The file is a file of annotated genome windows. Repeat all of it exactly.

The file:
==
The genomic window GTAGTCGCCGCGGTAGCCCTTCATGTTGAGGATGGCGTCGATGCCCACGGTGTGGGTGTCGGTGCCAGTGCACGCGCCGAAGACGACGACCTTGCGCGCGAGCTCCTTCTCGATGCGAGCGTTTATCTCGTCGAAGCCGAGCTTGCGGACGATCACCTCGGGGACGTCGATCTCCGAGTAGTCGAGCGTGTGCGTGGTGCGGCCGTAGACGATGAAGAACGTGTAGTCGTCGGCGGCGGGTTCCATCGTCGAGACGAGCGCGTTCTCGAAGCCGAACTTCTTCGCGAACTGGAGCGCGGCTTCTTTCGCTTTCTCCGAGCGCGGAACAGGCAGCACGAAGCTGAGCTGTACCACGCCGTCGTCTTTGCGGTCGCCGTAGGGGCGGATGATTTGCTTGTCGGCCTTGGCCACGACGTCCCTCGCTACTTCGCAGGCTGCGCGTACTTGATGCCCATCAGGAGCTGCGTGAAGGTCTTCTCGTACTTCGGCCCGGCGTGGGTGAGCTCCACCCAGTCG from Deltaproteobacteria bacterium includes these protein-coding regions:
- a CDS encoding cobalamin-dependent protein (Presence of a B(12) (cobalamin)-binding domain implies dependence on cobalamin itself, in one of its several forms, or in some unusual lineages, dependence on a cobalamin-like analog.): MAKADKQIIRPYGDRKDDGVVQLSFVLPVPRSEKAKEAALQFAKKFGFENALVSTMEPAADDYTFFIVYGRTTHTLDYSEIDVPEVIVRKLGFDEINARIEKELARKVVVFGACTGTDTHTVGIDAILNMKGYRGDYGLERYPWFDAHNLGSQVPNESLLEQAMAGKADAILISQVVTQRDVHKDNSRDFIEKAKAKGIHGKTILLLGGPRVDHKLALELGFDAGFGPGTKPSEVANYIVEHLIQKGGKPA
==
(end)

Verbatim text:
The genomic window GTAGTCGCCGCGGTAGCCCTTCATGTTGAGGATGGCGTCGATGCCCACGGTGTGGGTGTCGGTGCCAGTGCACGCGCCGAAGACGACGACCTTGCGCGCGAGCTCCTTCTCGATGCGAGCGTTTATCTCGTCGAAGCCGAGCTTGCGGACGATCACCTCGGGGACGTCGATCTCCGAGTAGTCGAGCGTGTGCGTGGTGCGGCCGTAGACGATGAAGAACGTGTAGTCGTCGGCGGCGGGTTCCATCGTCGAGACGAGCGCGTTCTCGAAGCCGAACTTCTTCGCGAACTGGAGCGCGGCTTCTTTCGCTTTCTCCGAGCGCGGAACAGGCAGCACGAAGCTGAGCTGTACCACGCCGTCGTCTTTGCGGTCGCCGTAGGGGCGGATGATTTGCTTGTCGGCCTTGGCCACGACGTCCCTCGCTACTTCGCAGGCTGCGCGTACTTGATGCCCATCAGGAGCTGCGTGAAGGTCTTCTCGTACTTCGGCCCGGCGTGGGTGAGCTCCACCCAGTCG from Deltaproteobacteria bacterium includes these protein-coding regions:
- a CDS encoding cobalamin-dependent protein (Presence of a B(12) (cobalamin)-binding domain implies dependence on cobalamin itself, in one of its several forms, or in some unusual lineages, dependence on a cobalamin-like analog.): MAKADKQIIRPYGDRKDDGVVQLSFVLPVPRSEKAKEAALQFAKKFGFENALVSTMEPAADDYTFFIVYGRTTHTLDYSEIDVPEVIVRKLGFDEINARIEKELARKVVVFGACTGTDTHTVGIDAILNMKGYRGDYGLERYPWFDAHNLGSQVPNESLLEQAMAGKADAILISQVVTQRDVHKDNSRDFIEKAKAKGIHGKTILLLGGPRVDHKLALELGFDAGFGPGTKPSEVANYIVEHLIQKGGKPA